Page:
Dallas has issues in the secondary.  Before injuries and the suspension of CB Pacman Jones, the secondary was not living up to expectations.  But the suspension, combined with injuries to CB Terrance Newman (who will not play) and CB Anthony Henry (who will probably play) have deepened the crisis.  That said, the youngsters in the Dallas secondary played fairly well last week against a playoff-caliber opponent.  Rookies Mike Jenkins and Orlando Scandrick are talented and fast.  If Henry returns (and he is a guy who has played well against Plaxico Burress at times in the past), Dallas may be in better shape here than some think.  However, the Giants may be able to confuse the rookies with different packages.  The Cowboys may have problems with a 4-WR package of Burress, Toomer, Smith, and Hixon.

One guy who had a bit of a coming out party last week for the Giants was Kevin Boss.  The timing couldn’t have been more perfect.  Dallas has had some issues covering Giants’ tight ends in the past.  And Boss has the physical talent to do damage against linebackers and safeties.  I wouldn’t be shocked (pun intended) to see Boss have a good game.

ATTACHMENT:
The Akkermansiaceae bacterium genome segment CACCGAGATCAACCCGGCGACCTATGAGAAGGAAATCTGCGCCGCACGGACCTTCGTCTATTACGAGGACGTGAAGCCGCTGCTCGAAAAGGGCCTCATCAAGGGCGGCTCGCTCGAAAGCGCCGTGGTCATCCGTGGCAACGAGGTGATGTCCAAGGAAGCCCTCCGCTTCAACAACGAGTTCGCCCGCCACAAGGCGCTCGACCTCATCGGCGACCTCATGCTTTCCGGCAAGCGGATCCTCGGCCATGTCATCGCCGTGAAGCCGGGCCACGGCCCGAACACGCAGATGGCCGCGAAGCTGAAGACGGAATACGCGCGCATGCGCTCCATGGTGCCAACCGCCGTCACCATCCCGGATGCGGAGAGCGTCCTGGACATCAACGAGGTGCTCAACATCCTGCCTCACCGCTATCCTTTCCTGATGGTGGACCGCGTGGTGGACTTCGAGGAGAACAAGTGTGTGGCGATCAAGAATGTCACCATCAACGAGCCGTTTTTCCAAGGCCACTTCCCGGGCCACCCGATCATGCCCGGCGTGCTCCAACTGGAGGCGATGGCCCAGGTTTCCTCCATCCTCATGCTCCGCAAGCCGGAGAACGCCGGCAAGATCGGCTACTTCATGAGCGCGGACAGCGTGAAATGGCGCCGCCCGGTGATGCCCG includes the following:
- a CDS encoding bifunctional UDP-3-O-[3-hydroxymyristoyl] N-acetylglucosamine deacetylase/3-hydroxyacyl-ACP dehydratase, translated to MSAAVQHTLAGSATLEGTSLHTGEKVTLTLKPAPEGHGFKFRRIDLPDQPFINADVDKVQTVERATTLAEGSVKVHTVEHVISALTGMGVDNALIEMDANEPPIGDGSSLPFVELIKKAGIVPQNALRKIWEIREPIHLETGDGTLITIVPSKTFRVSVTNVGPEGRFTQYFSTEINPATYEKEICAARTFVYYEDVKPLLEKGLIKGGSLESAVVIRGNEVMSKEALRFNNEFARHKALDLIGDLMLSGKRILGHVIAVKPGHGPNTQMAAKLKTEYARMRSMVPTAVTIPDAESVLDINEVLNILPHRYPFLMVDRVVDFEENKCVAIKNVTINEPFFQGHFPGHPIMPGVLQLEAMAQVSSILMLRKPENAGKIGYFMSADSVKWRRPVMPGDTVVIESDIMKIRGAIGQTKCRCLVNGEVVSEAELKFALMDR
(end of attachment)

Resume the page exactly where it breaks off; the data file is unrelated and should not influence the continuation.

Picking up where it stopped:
This game is going to be a physical war.  Like last week, quarterback play will be crucial.  The Giants must get a strong game out of Manning.  He must out-play his Dallas counterpart.  Like I said last week, the team that makes the fewer mistakes (turnovers, negative yardage plays, penalties, etc.) will likely win.  Protect the football.  Be physical and do a better job of running the ball.  Take advantage of the Dallas secondary.  And – obviously – finish drives far better.  Don’t settle for field goals.  Get touchdowns.